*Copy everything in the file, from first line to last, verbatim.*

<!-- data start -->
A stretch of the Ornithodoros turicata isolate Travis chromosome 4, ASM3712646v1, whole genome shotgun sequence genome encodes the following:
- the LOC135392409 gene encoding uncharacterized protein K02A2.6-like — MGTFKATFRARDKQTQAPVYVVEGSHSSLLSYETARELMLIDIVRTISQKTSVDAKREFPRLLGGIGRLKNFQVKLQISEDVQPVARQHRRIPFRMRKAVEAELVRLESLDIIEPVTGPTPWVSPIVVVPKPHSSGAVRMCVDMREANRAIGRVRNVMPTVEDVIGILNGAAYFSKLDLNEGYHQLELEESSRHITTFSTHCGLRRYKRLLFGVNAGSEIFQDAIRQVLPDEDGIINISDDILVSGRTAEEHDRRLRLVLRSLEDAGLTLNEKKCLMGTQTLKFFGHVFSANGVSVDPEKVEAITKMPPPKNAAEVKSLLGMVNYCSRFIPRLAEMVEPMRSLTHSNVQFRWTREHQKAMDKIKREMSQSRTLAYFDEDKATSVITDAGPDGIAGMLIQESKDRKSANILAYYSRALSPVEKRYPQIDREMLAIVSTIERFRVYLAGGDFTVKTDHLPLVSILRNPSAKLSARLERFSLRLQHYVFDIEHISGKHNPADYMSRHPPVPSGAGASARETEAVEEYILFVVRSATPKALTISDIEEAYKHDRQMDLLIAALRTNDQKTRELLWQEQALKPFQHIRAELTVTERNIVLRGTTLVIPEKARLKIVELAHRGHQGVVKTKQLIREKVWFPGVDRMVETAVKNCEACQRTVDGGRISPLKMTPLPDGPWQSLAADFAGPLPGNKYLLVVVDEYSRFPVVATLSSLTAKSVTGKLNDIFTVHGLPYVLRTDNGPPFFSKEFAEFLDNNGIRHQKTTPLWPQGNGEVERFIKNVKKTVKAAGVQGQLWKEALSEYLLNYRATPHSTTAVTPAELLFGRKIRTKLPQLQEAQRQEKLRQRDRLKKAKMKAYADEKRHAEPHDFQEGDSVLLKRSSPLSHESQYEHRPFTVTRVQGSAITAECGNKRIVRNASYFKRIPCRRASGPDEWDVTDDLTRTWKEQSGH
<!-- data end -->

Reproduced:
A stretch of the Ornithodoros turicata isolate Travis chromosome 4, ASM3712646v1, whole genome shotgun sequence genome encodes the following:
- the LOC135392409 gene encoding uncharacterized protein K02A2.6-like — MGTFKATFRARDKQTQAPVYVVEGSHSSLLSYETARELMLIDIVRTISQKTSVDAKREFPRLLGGIGRLKNFQVKLQISEDVQPVARQHRRIPFRMRKAVEAELVRLESLDIIEPVTGPTPWVSPIVVVPKPHSSGAVRMCVDMREANRAIGRVRNVMPTVEDVIGILNGAAYFSKLDLNEGYHQLELEESSRHITTFSTHCGLRRYKRLLFGVNAGSEIFQDAIRQVLPDEDGIINISDDILVSGRTAEEHDRRLRLVLRSLEDAGLTLNEKKCLMGTQTLKFFGHVFSANGVSVDPEKVEAITKMPPPKNAAEVKSLLGMVNYCSRFIPRLAEMVEPMRSLTHSNVQFRWTREHQKAMDKIKREMSQSRTLAYFDEDKATSVITDAGPDGIAGMLIQESKDRKSANILAYYSRALSPVEKRYPQIDREMLAIVSTIERFRVYLAGGDFTVKTDHLPLVSILRNPSAKLSARLERFSLRLQHYVFDIEHISGKHNPADYMSRHPPVPSGAGASARETEAVEEYILFVVRSATPKALTISDIEEAYKHDRQMDLLIAALRTNDQKTRELLWQEQALKPFQHIRAELTVTERNIVLRGTTLVIPEKARLKIVELAHRGHQGVVKTKQLIREKVWFPGVDRMVETAVKNCEACQRTVDGGRISPLKMTPLPDGPWQSLAADFAGPLPGNKYLLVVVDEYSRFPVVATLSSLTAKSVTGKLNDIFTVHGLPYVLRTDNGPPFFSKEFAEFLDNNGIRHQKTTPLWPQGNGEVERFIKNVKKTVKAAGVQGQLWKEALSEYLLNYRATPHSTTAVTPAELLFGRKIRTKLPQLQEAQRQEKLRQRDRLKKAKMKAYADEKRHAEPHDFQEGDSVLLKRSSPLSHESQYEHRPFTVTRVQGSAITAECGNKRIVRNASYFKRIPCRRASGPDEWDVTDDLTRTWKEQSGH